Sunday, September 2, 2007

Gap theory

David Sklansky first described the theory in his seminal tome on tournament poker.

"It requires a much better hand to call a bet or raise with than to make a raise with."

In tournament poker, the two governing facts are that when you run out of chips, you lose, and that when you're opponents run out of chips, they lose.

Here's an example of the gap theory at work:

Full Tilt Poker Game #_: $10 + $1 Sit & Go (_), Table 1 - 100/200 - No Limit Hold'em - 11:54:17 ET - 2007/09/02
Seat 1: villain AO (1,765)
Seat 4: hero (4,890)
Seat 6: (2,980)
Seat 9: (3,865)
villain posts the small blind of 100
hero posts the big blind of 200
The button is in seat #9
*** HOLE CARDS ***
Dealt to hero [Jc Tc]
Seat 6 folds
Seat 9 folds
villain raises to 400
hero calls 200

Suited connector in position. Let's see a flop.

*** FLOP *** [9s Qc 3s]

Nice. There's the straight draw.

villain bets 600

That's a continuation bet. He could have any two cards. It would have been more convincing if he had done a stop-n-go (that is, bet all-in on any flop). That would have been a very hard call with just an outside straight draw and backdoor flush draw. I probably would have had to lay it down. Instead...

hero raises to 1,365

There's the gap at work. I have an outside straight draw. By straight pot odds, that's not a correct play. But tournament dynamics are different. I am betting his life (not mine) at 2:1 odds. Though he looks pot committed, the kicker here is that if he loses, he is out on the bubble (if he wins, everybody at the table will have about the same sized stack, so really all I am risking here is my chip lead). That gives him extra real money fold equity. And yet...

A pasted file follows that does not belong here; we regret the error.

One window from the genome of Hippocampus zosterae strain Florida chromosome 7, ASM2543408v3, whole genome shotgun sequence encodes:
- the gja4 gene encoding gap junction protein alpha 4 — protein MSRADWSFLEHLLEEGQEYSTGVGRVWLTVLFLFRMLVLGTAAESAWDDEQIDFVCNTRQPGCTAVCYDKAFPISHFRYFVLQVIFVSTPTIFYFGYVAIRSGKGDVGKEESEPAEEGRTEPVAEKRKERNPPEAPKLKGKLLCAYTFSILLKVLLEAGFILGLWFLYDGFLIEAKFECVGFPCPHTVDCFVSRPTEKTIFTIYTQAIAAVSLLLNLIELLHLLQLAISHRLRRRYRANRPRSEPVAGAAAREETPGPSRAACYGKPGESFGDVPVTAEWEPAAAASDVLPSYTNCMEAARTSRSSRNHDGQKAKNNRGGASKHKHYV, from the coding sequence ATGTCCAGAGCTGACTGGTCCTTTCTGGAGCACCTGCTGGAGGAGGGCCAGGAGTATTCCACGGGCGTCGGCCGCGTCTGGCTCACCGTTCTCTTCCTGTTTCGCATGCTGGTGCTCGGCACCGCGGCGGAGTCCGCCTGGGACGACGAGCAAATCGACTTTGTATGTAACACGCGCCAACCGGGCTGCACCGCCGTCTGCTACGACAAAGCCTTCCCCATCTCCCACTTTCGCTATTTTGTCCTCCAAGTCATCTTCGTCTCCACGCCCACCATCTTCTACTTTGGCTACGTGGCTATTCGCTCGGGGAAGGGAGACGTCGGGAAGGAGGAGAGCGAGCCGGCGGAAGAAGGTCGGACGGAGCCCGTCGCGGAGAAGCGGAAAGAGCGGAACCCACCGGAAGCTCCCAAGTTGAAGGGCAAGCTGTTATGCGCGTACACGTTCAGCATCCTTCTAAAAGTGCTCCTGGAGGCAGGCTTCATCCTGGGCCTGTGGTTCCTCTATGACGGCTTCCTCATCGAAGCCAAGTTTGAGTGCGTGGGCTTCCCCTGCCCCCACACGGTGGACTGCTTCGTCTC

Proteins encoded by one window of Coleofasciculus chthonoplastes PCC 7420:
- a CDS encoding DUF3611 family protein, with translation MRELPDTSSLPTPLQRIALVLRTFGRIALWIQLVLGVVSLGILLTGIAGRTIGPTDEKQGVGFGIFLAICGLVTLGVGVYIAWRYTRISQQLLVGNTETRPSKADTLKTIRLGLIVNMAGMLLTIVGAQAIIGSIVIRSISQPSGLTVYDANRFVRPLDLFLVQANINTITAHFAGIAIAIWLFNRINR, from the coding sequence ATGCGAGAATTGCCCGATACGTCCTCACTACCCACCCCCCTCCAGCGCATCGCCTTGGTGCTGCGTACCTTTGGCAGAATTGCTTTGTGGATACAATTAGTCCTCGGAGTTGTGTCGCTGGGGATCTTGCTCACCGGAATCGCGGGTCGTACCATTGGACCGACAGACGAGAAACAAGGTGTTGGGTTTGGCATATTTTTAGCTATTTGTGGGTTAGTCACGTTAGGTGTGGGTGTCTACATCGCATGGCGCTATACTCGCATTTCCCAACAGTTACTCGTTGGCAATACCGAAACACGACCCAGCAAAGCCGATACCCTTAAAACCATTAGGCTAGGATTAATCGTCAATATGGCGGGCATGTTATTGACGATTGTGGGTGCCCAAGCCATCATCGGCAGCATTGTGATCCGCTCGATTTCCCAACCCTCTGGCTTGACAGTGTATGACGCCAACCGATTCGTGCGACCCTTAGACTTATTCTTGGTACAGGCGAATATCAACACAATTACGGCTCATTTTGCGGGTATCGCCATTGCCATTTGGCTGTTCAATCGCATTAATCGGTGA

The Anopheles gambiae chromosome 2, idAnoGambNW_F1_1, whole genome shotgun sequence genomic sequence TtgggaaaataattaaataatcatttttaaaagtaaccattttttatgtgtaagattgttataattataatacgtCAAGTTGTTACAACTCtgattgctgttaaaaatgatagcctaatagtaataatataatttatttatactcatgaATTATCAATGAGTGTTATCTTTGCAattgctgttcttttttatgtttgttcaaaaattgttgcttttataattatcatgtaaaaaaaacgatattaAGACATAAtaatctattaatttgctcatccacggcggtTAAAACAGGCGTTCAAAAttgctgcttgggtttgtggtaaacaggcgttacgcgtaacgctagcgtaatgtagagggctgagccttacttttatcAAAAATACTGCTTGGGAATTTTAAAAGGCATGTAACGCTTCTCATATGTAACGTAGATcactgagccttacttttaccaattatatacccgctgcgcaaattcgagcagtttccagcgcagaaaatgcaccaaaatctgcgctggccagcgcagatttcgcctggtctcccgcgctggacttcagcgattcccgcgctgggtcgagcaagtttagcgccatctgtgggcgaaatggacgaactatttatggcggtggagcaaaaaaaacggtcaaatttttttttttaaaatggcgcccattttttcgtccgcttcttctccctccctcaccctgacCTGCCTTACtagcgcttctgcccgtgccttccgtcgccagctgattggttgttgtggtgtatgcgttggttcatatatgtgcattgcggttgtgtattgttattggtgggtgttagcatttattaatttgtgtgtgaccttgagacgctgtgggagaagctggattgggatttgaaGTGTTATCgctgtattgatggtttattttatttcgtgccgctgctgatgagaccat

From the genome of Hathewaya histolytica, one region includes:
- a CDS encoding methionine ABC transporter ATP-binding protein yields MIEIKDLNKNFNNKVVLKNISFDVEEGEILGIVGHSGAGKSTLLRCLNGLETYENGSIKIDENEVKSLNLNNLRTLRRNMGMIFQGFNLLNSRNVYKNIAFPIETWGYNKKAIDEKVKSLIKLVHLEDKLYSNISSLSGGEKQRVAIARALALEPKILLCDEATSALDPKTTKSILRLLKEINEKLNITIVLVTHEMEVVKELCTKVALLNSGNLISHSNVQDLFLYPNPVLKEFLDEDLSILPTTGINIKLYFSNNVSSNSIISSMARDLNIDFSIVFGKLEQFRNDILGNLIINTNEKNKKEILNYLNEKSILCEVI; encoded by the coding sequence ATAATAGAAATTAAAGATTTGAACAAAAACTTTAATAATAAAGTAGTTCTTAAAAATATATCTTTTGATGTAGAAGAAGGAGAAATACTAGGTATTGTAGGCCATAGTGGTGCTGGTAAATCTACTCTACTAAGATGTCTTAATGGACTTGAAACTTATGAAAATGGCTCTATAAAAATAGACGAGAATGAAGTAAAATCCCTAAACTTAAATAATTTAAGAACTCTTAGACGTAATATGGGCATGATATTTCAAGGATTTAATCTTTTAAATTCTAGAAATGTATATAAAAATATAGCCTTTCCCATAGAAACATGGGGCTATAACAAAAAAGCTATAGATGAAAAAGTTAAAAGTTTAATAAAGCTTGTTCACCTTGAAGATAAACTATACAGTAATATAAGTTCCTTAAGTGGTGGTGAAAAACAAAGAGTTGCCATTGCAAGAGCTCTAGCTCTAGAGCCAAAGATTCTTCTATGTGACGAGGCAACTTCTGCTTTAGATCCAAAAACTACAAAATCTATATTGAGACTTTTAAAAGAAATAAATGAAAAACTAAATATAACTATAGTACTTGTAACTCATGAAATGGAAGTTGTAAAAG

villain calls 765, and is all in
hero shows [Jc Tc]
villain shows [Jh As]

Yes, his ace-high is the best hand at this point, but unless he was totally convinced that his ace was good (I'd been playing the back half of this tournament fairly aggressively, so it's not entirely out of the question that he might have thought it), it was an amazingly foolish call. I did call a pre-flop raise. There's no way I had, oh say, AQ? maybe QK? Heck, even AK has him beat (though AK in that spot would probably have folded to the post-flop bet).

*** TURN *** [9s Qc 3s] [6h]
*** RIVER *** [9s Qc 3s 6h] [8d]
hero shows a straight, Queen high
villain shows Ace Queen high
hero wins the pot (3,530) with a straight, Queen high
villain stands up
*** SUMMARY ***
Total pot 3,530 | Rake 0
Board: [9s Qc 3s 6h 8d]
Seat 1: villain (small blind) showed [Jh As] and lost with Ace Queen high
Seat 4: hero (big blind) showed [Jc Tc] and won (3,530) with a straight, Queen high
Seat 6: didn't bet (folded)
Seat 9: (button) didn't bet (folded)

Now at this point, our villain starts berating me in the chat window. That, more than anything, is what earned him a blog post. But still, it's worth bringing it up.

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